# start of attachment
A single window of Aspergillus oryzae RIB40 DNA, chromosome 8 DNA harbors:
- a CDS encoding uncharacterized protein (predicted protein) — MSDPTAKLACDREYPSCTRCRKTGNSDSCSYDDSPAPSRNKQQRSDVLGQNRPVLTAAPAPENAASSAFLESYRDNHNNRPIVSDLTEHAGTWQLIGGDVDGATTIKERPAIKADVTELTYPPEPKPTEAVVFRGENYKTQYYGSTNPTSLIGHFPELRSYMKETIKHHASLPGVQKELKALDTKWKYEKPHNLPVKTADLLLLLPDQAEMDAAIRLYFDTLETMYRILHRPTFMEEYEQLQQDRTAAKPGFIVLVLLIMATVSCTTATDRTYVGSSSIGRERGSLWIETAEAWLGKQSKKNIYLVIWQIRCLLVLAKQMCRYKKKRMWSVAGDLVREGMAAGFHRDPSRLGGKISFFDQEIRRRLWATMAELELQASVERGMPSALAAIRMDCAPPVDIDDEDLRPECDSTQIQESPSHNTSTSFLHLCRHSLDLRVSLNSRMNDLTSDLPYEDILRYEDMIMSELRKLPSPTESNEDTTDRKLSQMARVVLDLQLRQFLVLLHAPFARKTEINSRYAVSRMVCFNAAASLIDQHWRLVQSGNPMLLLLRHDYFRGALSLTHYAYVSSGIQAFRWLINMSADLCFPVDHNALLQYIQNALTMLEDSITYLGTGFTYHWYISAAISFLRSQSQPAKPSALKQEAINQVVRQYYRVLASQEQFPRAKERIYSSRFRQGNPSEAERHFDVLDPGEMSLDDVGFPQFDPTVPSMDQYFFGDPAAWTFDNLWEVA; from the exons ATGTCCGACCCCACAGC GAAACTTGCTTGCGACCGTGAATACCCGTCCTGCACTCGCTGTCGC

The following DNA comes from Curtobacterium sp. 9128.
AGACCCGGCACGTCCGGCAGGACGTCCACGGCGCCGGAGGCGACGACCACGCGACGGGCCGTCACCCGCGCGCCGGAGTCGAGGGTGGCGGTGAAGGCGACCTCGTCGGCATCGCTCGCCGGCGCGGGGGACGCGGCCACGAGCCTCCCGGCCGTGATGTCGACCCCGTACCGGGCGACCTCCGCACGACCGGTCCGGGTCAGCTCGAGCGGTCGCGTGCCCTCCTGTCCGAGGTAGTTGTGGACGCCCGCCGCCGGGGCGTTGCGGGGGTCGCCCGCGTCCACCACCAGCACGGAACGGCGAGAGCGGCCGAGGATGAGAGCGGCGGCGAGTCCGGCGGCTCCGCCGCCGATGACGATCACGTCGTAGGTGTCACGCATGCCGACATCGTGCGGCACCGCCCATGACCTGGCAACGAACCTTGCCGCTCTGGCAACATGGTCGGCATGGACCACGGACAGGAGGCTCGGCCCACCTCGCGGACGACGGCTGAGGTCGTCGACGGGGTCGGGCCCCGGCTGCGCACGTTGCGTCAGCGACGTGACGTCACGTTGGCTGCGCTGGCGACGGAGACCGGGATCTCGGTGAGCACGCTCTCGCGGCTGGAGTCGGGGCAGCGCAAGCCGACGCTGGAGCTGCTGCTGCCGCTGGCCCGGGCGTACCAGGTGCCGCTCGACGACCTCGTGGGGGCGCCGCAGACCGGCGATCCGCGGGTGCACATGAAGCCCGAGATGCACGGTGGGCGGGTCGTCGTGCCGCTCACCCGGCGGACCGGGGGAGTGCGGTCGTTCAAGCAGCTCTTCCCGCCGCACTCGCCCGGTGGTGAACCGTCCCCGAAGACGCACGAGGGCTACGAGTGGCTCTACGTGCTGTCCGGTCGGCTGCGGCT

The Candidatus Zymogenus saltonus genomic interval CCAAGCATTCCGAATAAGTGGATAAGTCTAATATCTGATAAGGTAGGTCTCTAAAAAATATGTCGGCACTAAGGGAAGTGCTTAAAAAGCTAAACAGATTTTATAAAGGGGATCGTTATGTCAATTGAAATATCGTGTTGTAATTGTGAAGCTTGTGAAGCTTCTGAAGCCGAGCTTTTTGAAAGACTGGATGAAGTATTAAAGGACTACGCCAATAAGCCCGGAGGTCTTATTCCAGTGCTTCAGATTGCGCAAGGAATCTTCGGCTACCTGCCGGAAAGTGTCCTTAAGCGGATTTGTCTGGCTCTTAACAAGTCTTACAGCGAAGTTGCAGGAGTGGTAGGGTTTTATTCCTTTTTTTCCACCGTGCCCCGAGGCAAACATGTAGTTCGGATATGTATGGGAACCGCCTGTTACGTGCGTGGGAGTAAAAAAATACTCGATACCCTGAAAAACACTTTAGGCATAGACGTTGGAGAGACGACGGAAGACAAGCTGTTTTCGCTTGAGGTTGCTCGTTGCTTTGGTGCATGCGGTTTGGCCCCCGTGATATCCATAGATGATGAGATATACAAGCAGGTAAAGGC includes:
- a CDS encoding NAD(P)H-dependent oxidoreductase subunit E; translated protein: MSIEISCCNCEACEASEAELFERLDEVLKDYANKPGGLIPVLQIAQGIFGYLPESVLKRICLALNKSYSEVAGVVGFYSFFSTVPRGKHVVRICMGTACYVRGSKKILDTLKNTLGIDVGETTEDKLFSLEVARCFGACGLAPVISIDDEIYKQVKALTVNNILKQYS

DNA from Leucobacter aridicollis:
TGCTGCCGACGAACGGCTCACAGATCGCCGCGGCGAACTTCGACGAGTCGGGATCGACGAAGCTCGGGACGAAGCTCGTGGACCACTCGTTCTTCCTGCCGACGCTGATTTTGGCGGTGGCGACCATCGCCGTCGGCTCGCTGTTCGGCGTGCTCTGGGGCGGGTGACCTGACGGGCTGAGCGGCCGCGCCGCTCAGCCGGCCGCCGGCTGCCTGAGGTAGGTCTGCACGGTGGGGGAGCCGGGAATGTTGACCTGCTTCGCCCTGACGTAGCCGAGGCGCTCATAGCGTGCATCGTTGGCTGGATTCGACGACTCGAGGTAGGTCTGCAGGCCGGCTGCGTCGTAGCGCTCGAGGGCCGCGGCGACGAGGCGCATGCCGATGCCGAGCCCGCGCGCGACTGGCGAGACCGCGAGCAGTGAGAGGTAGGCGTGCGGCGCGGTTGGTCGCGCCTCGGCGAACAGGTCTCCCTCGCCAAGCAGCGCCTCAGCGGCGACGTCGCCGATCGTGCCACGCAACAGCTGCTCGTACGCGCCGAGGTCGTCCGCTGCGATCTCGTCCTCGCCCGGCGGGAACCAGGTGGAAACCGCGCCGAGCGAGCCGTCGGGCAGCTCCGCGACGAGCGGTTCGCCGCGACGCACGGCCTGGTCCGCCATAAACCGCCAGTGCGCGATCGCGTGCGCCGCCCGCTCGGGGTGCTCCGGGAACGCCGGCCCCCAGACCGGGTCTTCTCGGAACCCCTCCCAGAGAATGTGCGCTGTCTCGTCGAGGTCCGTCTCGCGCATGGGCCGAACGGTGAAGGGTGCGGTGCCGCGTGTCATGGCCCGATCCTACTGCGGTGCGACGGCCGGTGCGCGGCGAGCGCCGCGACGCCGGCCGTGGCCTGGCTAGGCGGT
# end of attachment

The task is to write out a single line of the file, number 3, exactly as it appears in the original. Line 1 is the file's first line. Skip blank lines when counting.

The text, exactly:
The following DNA comes from Curtobacterium sp. 9128.